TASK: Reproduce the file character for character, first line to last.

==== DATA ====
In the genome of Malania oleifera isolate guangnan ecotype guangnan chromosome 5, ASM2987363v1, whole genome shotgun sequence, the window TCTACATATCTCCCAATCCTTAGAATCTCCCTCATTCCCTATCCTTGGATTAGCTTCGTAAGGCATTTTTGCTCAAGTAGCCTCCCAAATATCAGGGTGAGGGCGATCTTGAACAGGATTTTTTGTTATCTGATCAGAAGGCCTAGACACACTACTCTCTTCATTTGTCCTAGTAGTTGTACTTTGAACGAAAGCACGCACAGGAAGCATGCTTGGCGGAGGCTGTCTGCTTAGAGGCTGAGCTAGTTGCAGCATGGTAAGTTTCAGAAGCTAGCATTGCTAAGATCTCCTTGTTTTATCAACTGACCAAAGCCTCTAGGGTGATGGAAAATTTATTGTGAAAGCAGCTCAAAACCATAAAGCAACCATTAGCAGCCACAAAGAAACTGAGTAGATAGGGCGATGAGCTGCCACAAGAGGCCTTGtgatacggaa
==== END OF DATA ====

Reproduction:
In the genome of Malania oleifera isolate guangnan ecotype guangnan chromosome 5, ASM2987363v1, whole genome shotgun sequence, the window TCTACATATCTCCCAATCCTTAGAATCTCCCTCATTCCCTATCCTTGGATTAGCTTCGTAAGGCATTTTTGCTCAAGTAGCCTCCCAAATATCAGGGTGAGGGCGATCTTGAACAGGATTTTTTGTTATCTGATCAGAAGGCCTAGACACACTACTCTCTTCATTTGTCCTAGTAGTTGTACTTTGAACGAAAGCACGCACAGGAAGCATGCTTGGCGGAGGCTGTCTGCTTAGAGGCTGAGCTAGTTGCAGCATGGTAAGTTTCAGAAGCTAGCATTGCTAAGATCTCCTTGTTTTATCAACTGACCAAAGCCTCTAGGGTGATGGAAAATTTATTGTGAAAGCAGCTCAAAACCATAAAGCAACCATTAGCAGCCACAAAGAAACTGAGTAGATAGGGCGATGAGCTGCCACAAGAGGCCTTGtgatacggaa